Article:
Jenkins and Progressive Faculty Disagree on NCAA Decision

Author: Juan Jose Rodriguez and Michael Sokolowski

Jenkins and Progressive Faculty Disagree on NCAA

Not often will the head of a university publish an article in a nationally syndicated newspaper questioning the actions of an association of which it is a member. But Notre Dame President Reverend John I. Jenkins, C.S.C. did just that, and it has sparked an ongoing national conversation.

Jenkins wrote an opinion piece this September in the Wall Street Journal entitled “The NCAA Isn’t a Moral Arbiter — Nor Should It Be.” He questioned the National Collegiate Athletic Association’s decision to move seven championship games from North Carolina in response to the state’s House Bill 2 (H.B. 2), which restricts the use of public restrooms to a person’s biological sex, rather than gender identity.

The article has sparked reaction from many different groups, including a notably critical Observer Viewpoint from the Notre Dame Progressive Faculty/Staff Alliance.

Paul Browne, university vice president for public affairs and communications, says the president also received positive feedback. “In addition to the letter published by the Observer, there were three favorable letters published in the print editions of the Wall Street Journal and a dozen or more comments — mainly favorable — published on the Journal’s website,” he says. “Also, an editorial in the Deseret Morning News (Salt Lake City), and reprinted in Athletic Business Magazine, commented favorably, saying, ‘Jenkins is correct to caution the NCAA against joining an emerging social culture that increasingly bullies and silences unpopular political opponents rather than engaging them intellectually.’”

Jenkins argued primarily that the NCAA abused its power by taking action without first consulting its member schools, which generate so much of the revenue that in turn gives the NCAA its economic power.

“The role of such associations is to foster athletic competition that is fair and serves the well-being of student-athletes,” wrote Jenkins. “There is plenty of work for them to do in that sphere without assuming the role of spokesperson for their members on contentious political and social issues.”

Browne reaffirmed Jenkins’ point about separation of powers. “Universities themselves have the critical role in society of fostering reflection, discussion and informed debate on contentious topics and, as appropriate, taking action,” said Browne. This role should not be usurped by nor delegated to their athletic associations.”

The letter from the Progressive Faculty/Staff Alliance, collectively authored in early October by 47 university employees, expressed disappointment with his op-ed. The faculty also explain in the letter that they find Jenkins’ comments about the NCAA’s role as a moral arbiter “deeply problematic and inconsistent with the values of our university.” They believe that every organization has a “moral obligation” to speak out in the face of discrimination. They applaud the NCAA for making a stand, when many other powerful institutions, such as Notre Dame, have not.

Joseph A. Buttigieg, the William R. Kenan Jr. Professor of English, was one of the signatories of the letter. He explained that there there existed an email list among many of the more “progressive” faculty members where they regularly shared and discussed topics. Someone shared a link to Jenkins’ article, there was a general consensus that it was problematic, and within a few days, a letter was drafted.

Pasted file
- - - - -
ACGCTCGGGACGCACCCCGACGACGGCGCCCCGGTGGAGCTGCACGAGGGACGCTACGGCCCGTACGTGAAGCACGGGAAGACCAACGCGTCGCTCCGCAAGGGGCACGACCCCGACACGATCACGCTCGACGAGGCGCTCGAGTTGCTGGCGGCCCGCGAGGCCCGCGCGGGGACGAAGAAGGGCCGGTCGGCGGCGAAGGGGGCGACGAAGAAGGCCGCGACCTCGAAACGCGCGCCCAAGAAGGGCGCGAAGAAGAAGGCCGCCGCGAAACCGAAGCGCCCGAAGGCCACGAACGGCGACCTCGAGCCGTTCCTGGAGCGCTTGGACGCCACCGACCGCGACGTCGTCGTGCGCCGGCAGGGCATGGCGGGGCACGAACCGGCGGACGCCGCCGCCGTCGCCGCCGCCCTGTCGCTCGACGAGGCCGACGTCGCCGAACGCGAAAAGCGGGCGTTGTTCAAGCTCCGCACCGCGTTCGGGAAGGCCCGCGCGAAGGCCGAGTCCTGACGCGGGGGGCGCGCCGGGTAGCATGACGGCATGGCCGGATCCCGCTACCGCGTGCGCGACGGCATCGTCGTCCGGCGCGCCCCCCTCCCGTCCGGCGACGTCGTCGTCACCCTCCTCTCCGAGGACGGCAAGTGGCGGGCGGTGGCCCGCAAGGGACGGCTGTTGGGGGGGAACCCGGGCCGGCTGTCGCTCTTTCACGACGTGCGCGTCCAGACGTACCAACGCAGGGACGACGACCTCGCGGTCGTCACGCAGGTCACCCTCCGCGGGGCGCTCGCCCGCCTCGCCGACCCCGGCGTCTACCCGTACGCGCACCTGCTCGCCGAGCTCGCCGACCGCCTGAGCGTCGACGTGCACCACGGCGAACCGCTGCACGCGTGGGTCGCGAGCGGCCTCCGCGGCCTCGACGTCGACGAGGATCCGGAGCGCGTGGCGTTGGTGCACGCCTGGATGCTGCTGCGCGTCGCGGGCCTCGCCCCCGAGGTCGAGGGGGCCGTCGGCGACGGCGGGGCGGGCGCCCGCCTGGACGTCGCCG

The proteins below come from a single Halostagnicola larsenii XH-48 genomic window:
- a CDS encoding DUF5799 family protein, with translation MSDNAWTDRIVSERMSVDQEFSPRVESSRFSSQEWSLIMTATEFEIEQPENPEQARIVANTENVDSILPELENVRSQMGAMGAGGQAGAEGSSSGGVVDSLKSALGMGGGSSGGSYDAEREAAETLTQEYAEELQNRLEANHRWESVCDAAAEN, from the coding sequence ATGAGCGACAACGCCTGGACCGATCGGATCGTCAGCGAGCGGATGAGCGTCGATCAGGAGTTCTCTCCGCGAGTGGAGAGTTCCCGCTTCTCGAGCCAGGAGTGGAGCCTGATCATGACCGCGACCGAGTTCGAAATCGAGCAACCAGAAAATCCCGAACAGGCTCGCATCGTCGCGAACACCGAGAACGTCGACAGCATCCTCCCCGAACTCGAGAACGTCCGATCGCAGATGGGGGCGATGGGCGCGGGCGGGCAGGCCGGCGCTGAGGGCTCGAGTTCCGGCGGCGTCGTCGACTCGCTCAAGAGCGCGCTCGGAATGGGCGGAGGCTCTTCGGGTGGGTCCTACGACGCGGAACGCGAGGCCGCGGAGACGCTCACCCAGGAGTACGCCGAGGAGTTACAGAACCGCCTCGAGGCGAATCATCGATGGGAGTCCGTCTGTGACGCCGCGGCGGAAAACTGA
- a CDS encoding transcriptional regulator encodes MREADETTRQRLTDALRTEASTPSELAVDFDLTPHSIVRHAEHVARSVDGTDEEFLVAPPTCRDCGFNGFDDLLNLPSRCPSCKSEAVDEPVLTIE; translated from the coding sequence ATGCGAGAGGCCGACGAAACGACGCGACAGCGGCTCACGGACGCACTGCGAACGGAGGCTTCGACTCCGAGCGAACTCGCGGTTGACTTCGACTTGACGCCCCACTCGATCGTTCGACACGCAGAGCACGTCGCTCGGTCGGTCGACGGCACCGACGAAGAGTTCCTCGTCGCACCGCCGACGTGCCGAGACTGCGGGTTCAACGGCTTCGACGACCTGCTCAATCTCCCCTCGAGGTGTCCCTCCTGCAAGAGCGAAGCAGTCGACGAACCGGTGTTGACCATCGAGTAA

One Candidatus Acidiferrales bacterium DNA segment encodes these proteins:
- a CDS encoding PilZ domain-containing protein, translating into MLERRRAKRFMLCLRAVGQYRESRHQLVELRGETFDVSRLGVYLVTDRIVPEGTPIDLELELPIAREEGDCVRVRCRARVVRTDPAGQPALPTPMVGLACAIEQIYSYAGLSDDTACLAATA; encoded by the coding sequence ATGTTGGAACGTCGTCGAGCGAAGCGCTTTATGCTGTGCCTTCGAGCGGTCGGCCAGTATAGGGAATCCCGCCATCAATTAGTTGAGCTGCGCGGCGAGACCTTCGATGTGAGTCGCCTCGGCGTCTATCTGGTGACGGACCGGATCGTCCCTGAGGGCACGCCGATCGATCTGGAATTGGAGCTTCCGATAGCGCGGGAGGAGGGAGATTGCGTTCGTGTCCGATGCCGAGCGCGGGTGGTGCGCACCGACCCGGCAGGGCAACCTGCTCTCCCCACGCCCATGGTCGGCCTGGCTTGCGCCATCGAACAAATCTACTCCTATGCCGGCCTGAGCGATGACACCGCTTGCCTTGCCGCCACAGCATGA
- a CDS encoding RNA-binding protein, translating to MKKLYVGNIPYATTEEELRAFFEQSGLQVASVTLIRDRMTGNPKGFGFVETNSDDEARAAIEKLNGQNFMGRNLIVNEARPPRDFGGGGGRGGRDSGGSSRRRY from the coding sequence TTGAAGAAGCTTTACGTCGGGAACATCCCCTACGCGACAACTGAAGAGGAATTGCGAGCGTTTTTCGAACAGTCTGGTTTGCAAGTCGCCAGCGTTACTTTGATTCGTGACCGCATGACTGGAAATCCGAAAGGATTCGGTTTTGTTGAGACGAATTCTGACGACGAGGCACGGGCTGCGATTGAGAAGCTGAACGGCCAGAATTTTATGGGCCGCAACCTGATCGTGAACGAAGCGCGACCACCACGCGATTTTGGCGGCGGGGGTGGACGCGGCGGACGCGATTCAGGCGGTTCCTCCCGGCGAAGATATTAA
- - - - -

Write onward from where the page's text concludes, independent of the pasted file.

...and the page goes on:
Buttigieg emphasized that the purpose of the letter was to be a “courteous exchange on a rather controversial subject…to disagree without creating any bitterness.” The faculty also felt it would be best for their response to be public, as they wanted to respectfully show that there were members of the Notre Dame community that did not align with Jenkins’ opinion while keeping it within the university — hence its publishing in the Observer.

Buttigieg also reiterated that Jenkins has always spoken of the importance of tolerance and respectful disagreement. Because of this, Buttigieg stated that, to him, “the article seemed out of the norm.” Additionally, according to Buttigieg and confirmed by other faculty signatories, Jenkins has in fact reached out to members of the faculty who signed the letter, asking to meet personally and discuss the issue in more detail.

Buttigieg was eager to elaborate when asked why he personally chose to sign the letter.

“I signed it, firstly, because I think that the whole so-called ‘bathroom issue’ is a red herring,” said Buttigieg. “My first critique and the reason I wanted, from the beginning, to respond was that [this] was a smoke screen… that the real problem was the rights of gays, lesbians, etc. Secondly, I thought, in fact, organizations like the NCAA & ACC, being bodies connected to universities, which should be on the forefront for promoting equality and fairness, have a role in this conversation, and were being true to their moral principles. And thirdly, I think it is good for a university to have a dissent expressed openly, but with the utmost respect, and I think when you do that, the outcome is more likely to be more beneficial to the whole community, rather than if it became a refutation.”

Jenkins’ article cited 19th-century Catholic cardinal and theologian John Henry Newman, who in “The Idea of a University” described colleges’ responsibility to intellectually advance public dialogue. Jenkins said: “Universities, [Newman] believed, were for purifying the national debate by being places of reflection and deliberative, informed discussion. He wrote of ‘supplying the true principles to popular enthusiasm and fixed aims to popular aspiration,’ and ‘giving enlargement and sobriety to the ideas of the age.’”